For many people, the come-on from the attendants at the N.C. Cash booth at the State Fair is hard to resist: “Do you want to see if you have lost money?”
Some who hesitate find the Department of the State Treasurer sign reassuring and march up confidently to enter their names into a computer database.
After trying their own names, several families desperately provide names of half a dozen relatives. Many walk away disappointed.
“No money for us today,” one woman said. “Oh well.”
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The N.C. Cash booth, in the Kerr Scott Building, is part of the effort by the state treasurer’s department to return lost and unclaimed cash – for free. Under state law, financial institutions, insurance companies and public agencies, including the state Department of Revenue, must turn over to the State Treasurer any money that remains unclaimed after efforts to return it have been exhausted.
While many seem sheepish about their expectations approaching the booth, a surprising number find unclaimed cash, ranging from $5 to several thousand. As of Wednesday, the booth had looked up 5,859 names and helped return $219,067, including a single claim for more than $86,000, state officials say.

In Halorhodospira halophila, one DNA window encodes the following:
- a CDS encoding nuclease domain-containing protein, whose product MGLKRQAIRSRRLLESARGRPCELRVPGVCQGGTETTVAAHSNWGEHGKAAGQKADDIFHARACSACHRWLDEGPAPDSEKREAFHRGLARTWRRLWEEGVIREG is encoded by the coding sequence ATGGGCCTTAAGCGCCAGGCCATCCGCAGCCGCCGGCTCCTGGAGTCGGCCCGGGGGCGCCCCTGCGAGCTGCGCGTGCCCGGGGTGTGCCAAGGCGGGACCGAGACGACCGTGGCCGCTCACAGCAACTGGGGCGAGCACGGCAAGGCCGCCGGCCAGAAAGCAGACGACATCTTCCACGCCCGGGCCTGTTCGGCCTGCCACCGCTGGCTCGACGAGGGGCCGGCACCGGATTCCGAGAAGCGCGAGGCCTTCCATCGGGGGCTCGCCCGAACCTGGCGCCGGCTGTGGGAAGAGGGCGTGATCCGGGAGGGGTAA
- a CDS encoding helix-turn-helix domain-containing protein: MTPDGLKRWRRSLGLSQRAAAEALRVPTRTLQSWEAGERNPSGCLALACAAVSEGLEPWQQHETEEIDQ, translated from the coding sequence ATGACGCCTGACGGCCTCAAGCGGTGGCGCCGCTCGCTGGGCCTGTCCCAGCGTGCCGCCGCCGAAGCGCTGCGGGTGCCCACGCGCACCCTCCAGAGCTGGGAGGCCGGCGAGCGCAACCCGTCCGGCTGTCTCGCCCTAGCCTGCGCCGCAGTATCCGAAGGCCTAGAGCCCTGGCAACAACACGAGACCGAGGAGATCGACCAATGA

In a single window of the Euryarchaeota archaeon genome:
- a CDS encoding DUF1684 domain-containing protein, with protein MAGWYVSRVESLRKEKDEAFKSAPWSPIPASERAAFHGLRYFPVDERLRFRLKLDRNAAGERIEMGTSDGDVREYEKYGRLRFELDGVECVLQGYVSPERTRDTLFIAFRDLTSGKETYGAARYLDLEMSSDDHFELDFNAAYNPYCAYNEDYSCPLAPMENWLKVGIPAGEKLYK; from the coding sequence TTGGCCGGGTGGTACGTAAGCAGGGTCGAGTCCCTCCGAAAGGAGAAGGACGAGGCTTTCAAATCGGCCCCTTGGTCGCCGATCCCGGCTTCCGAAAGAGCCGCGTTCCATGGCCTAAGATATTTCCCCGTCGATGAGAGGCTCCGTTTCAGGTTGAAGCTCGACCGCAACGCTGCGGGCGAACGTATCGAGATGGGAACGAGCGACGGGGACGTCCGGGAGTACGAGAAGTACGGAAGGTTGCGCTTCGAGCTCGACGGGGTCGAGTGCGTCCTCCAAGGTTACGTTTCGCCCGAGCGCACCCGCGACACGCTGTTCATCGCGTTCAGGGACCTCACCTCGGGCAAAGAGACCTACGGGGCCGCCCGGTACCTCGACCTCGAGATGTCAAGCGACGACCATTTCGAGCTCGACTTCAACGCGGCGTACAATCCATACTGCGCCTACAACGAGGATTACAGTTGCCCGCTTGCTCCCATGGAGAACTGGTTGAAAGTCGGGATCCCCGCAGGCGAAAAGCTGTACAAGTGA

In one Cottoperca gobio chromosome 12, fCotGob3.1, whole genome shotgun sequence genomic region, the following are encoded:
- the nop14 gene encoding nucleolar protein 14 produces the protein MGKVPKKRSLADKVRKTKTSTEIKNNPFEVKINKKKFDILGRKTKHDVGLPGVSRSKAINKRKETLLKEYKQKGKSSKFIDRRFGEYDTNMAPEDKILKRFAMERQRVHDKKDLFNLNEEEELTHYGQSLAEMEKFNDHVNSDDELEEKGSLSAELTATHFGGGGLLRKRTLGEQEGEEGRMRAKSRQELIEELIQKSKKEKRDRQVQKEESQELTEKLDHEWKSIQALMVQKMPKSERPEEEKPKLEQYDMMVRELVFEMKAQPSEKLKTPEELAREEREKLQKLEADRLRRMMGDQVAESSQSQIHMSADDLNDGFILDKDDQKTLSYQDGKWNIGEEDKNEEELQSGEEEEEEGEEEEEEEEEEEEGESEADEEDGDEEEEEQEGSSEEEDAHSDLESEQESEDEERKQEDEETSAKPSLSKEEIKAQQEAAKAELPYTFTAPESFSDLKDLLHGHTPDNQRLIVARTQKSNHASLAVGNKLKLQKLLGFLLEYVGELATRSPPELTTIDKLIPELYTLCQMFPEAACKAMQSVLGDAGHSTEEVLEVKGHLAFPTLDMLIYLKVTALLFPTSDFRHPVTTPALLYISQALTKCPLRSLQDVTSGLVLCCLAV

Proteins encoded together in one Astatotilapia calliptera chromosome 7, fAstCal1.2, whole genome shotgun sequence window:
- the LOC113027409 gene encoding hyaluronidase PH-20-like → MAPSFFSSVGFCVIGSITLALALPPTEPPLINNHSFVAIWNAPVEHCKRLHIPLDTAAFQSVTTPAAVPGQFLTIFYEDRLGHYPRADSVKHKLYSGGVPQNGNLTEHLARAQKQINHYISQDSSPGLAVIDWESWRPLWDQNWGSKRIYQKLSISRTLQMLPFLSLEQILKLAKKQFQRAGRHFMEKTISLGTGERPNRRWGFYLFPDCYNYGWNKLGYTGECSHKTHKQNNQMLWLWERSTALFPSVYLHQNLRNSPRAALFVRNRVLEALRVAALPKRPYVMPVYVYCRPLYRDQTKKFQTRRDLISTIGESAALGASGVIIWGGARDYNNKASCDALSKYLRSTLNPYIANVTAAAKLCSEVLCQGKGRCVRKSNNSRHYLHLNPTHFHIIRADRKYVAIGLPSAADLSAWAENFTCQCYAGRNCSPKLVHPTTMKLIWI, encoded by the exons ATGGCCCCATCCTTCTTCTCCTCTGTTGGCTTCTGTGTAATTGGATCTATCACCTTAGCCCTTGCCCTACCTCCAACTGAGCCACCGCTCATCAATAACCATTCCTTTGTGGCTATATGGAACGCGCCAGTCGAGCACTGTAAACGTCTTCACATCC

Charles and Laurie Newlin from Alamance County scrolled through the names of relatives and found $220 owed to the estate of a late aunt. They’ll pass the information along to Charles Newlin’s cousin.
“We come every year,” Laurie Newlin said. “We usually look for ourselves.”
The unclaimed money comes from bank accounts, wages, utility deposits, insurance policy proceeds, stocks and bonds, among other sources, that have become orphaned when their rightful owners moved or died or simply lost touch.
Millions reclaimed each year
Interest from the unclaimed cash goes to the N.C. State Education Assistance Authority, which offers scholarships to North Carolina students at state schools.
Last year, $438 million sat in the fund at the end of the fiscal year. Residents reclaimed nearly $60 million – $10 million more than the previous year – and $90 million went to student scholarships.
Through the first quarter of this fiscal year, more than $17.5 million has been returned to residents through 6,748 claims.
N.C. State Treasurer Janet Cowell, who started the fair booth in 2009, presented the National American Red Cross with a check for unclaimed funds of $9,738 on Wednesday.
“North Carolina’s State Fair is an experience I look forward to each year,” Cowell said.
Cowell said the booth has a broader mission of helping people make wise financial decisions. It includes information on retirement planning and health planning.
The treasurer’s department takes the booth to other special events to draw attention to the unclaimed cash fund, but anyone with a computer can search online at www.nccash.com.